Relative Something

*this* John W. Hays' take on things and experiences

Posts Tagged ‘cookies

Cookies Galore

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She’s done it again! Cyndie moves like magic in the kitchen when her weekend of Christmas cookie baking arrives. She made a noble dent in the project all by herself on Saturday to start, then, with the help of friends and family yesterday, achieved a record number of total recipes baked when the flour dust finally settled.

It was a sight to behold, but don’t take my word for it. See for yourselves. (Thank you to Melissa Williams for sharing pictures she took of the extravaganza!)

For the first time ever, Cyndie baked meringue cookies from her gramma’s recipe. They come with a memory of being told, as grandchildren, that they needed to be very calm and quiet while meringue cookies are baking in the oven or the cookies would be wrecked.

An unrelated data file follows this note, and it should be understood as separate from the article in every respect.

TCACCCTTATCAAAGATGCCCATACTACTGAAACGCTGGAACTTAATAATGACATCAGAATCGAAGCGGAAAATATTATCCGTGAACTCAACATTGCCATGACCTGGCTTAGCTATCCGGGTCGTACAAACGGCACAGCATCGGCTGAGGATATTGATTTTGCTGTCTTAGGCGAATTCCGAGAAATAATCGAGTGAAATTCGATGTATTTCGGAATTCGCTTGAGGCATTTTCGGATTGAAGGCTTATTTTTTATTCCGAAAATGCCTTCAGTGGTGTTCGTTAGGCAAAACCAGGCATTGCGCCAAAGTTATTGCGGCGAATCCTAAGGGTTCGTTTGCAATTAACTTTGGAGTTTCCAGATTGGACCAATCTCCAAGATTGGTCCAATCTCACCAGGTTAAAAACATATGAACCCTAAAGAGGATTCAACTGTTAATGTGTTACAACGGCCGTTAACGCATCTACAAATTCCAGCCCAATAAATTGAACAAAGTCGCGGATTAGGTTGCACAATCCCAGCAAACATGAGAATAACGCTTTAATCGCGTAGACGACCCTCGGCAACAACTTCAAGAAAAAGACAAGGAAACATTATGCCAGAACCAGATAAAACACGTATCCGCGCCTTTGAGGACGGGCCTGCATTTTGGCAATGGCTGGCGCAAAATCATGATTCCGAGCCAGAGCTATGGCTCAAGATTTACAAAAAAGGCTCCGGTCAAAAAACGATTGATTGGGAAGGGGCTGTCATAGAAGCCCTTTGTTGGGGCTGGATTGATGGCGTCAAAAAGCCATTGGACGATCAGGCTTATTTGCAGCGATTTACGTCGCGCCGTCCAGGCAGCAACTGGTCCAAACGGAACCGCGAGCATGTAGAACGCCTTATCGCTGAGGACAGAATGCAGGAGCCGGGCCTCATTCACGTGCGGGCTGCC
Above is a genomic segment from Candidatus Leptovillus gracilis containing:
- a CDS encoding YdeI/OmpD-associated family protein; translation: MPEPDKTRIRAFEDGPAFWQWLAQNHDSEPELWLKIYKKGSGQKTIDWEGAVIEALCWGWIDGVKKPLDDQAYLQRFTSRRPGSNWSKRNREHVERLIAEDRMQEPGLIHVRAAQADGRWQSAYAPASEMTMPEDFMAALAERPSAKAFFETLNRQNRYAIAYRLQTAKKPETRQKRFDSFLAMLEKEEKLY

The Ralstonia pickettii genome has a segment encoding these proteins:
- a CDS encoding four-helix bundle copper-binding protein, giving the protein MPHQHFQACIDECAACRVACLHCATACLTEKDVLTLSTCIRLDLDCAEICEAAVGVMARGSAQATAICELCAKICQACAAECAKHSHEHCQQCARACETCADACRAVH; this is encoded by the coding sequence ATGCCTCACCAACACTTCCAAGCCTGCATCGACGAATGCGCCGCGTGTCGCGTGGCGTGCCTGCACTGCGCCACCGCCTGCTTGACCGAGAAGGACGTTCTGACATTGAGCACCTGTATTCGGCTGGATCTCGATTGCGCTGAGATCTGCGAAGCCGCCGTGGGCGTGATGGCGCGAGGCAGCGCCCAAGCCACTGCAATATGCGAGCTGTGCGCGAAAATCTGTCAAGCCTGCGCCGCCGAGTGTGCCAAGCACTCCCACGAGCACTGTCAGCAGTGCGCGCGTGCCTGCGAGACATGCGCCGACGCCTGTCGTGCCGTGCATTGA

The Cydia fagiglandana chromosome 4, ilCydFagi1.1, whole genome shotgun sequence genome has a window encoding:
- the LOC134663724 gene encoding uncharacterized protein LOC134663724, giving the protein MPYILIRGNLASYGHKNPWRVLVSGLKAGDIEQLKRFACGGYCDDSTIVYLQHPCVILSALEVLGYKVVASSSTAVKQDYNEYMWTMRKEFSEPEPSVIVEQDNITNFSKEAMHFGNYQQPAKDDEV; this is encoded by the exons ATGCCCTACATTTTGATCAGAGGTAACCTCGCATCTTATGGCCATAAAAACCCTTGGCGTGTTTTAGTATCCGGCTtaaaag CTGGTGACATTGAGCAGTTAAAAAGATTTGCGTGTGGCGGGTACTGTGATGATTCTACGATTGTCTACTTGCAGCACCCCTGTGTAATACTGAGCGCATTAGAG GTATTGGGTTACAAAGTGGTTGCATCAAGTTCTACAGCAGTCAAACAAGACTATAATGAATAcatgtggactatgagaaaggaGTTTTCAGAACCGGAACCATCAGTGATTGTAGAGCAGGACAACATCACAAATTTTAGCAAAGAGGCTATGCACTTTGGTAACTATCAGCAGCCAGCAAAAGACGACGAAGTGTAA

After her first try success, Cyndie is inclined to think the strict constraints placed on them back then could very likely have been a ruse by her grandmother, taking advantage of an easy opportunity to command good behavior.

More power to her, I say.

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Written by johnwhays

December 10, 2018 at 7:00 am

Small Difference

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Life is not as bad as it seems, and rarely as good as we might perceive. Frankly, I have this peculiar notion that the difference between best and worst outcomes is a much narrower range than we are groomed to believe.

There are abundant examples of both good and bad situations simultaneously playing out all over the world through the course of history. Sometimes they are occurring on opposite sides of the globe, but in varying degrees of intensity, good and bad things can happen in the very same place, even at the same time.